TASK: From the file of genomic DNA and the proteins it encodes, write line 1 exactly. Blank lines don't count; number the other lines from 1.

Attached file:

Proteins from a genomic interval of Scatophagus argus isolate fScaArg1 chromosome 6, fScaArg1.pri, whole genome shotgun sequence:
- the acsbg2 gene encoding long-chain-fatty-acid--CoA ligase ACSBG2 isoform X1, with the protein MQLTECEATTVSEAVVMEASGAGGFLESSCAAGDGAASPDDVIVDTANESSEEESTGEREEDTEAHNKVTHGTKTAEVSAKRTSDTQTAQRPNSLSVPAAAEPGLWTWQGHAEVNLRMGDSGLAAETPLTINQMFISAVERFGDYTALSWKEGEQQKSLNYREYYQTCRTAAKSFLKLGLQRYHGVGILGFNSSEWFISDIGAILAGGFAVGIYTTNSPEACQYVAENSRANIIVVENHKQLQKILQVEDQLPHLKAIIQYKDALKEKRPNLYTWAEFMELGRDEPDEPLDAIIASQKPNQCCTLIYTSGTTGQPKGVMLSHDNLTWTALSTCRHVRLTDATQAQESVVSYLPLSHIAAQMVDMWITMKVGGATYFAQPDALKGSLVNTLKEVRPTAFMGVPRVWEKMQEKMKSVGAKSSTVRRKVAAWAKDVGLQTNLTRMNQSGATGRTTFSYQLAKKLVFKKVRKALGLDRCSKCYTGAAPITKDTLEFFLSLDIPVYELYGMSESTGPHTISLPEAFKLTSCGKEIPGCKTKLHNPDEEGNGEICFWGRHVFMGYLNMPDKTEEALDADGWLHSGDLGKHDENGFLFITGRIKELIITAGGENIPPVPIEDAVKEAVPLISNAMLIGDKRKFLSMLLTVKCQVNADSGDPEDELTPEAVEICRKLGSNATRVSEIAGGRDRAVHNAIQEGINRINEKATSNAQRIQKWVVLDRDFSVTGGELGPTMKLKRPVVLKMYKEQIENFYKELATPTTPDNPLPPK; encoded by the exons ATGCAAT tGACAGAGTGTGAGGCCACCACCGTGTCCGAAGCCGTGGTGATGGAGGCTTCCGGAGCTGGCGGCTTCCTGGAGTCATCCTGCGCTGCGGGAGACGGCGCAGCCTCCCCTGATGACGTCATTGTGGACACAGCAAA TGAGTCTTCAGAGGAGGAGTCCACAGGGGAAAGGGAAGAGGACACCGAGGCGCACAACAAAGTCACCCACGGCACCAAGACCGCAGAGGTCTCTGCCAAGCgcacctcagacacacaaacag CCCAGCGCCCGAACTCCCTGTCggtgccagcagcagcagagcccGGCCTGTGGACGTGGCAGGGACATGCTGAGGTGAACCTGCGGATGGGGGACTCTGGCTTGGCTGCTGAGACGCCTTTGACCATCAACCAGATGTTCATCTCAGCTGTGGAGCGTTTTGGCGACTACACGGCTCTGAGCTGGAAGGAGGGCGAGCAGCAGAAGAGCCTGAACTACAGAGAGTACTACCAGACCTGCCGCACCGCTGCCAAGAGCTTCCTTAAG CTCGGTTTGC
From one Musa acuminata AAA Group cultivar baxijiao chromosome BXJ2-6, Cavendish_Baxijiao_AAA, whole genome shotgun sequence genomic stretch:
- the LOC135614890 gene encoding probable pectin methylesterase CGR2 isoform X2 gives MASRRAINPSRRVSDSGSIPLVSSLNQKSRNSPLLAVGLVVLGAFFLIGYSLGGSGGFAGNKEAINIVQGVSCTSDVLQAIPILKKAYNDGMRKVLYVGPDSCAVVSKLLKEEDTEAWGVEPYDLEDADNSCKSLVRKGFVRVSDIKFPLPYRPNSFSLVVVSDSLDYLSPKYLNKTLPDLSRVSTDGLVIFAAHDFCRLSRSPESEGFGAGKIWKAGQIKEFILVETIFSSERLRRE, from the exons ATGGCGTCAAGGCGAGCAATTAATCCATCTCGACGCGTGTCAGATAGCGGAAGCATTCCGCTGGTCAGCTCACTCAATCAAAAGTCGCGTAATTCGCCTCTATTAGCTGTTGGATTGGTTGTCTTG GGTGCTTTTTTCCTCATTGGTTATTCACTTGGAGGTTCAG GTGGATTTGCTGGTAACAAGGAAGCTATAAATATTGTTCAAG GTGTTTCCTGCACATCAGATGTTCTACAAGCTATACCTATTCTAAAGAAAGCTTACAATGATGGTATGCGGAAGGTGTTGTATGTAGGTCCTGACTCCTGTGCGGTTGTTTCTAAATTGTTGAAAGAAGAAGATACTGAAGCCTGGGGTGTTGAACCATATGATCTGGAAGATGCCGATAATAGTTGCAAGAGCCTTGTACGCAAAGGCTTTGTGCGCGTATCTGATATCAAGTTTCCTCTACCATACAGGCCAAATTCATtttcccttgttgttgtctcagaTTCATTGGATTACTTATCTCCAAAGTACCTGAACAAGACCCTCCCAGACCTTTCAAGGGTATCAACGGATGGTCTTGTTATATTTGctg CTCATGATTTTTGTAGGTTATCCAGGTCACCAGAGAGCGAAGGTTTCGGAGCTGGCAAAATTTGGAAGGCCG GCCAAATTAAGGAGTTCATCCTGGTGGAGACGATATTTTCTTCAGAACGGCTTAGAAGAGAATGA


Proteins from a genomic interval of Scatophagus argus isolate fScaArg1 chromosome 6, fScaArg1.pri, whole genome shotgun sequence: